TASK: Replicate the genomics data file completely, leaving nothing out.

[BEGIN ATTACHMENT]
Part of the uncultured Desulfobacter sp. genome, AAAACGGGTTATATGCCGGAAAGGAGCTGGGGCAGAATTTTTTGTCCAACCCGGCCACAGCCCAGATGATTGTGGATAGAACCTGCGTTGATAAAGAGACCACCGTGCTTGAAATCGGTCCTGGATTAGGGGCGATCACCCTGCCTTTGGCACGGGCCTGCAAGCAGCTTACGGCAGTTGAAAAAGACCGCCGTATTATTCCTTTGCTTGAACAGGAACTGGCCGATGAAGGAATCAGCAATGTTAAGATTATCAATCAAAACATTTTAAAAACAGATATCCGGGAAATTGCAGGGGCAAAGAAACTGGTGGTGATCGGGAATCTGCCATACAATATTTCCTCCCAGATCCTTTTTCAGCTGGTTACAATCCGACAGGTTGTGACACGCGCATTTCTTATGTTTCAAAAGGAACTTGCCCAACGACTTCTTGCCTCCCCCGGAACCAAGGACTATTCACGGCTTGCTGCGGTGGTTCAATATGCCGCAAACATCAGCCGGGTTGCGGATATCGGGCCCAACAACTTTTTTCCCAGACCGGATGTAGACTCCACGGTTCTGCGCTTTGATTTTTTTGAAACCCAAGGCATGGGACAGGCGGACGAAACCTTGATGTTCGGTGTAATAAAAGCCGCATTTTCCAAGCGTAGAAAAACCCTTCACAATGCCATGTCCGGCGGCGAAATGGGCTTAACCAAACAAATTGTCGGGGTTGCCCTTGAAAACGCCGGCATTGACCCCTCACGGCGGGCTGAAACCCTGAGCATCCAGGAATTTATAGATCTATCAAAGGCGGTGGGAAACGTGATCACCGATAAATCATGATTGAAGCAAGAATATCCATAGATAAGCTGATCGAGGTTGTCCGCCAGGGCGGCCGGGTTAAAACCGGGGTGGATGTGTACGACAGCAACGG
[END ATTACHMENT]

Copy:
Part of the uncultured Desulfobacter sp. genome, AAAACGGGTTATATGCCGGAAAGGAGCTGGGGCAGAATTTTTTGTCCAACCCGGCCACAGCCCAGATGATTGTGGATAGAACCTGCGTTGATAAAGAGACCACCGTGCTTGAAATCGGTCCTGGATTAGGGGCGATCACCCTGCCTTTGGCACGGGCCTGCAAGCAGCTTACGGCAGTTGAAAAAGACCGCCGTATTATTCCTTTGCTTGAACAGGAACTGGCCGATGAAGGAATCAGCAATGTTAAGATTATCAATCAAAACATTTTAAAAACAGATATCCGGGAAATTGCAGGGGCAAAGAAACTGGTGGTGATCGGGAATCTGCCATACAATATTTCCTCCCAGATCCTTTTTCAGCTGGTTACAATCCGACAGGTTGTGACACGCGCATTTCTTATGTTTCAAAAGGAACTTGCCCAACGACTTCTTGCCTCCCCCGGAACCAAGGACTATTCACGGCTTGCTGCGGTGGTTCAATATGCCGCAAACATCAGCCGGGTTGCGGATATCGGGCCCAACAACTTTTTTCCCAGACCGGATGTAGACTCCACGGTTCTGCGCTTTGATTTTTTTGAAACCCAAGGCATGGGACAGGCGGACGAAACCTTGATGTTCGGTGTAATAAAAGCCGCATTTTCCAAGCGTAGAAAAACCCTTCACAATGCCATGTCCGGCGGCGAAATGGGCTTAACCAAACAAATTGTCGGGGTTGCCCTTGAAAACGCCGGCATTGACCCCTCACGGCGGGCTGAAACCCTGAGCATCCAGGAATTTATAGATCTATCAAAGGCGGTGGGAAACGTGATCACCGATAAATCATGATTGAAGCAAGAATATCCATAGATAAGCTGATCGAGGTTGTCCGCCAGGGCGGCCGGGTTAAAACCGGGGTGGATGTGTACGACAGCAACGG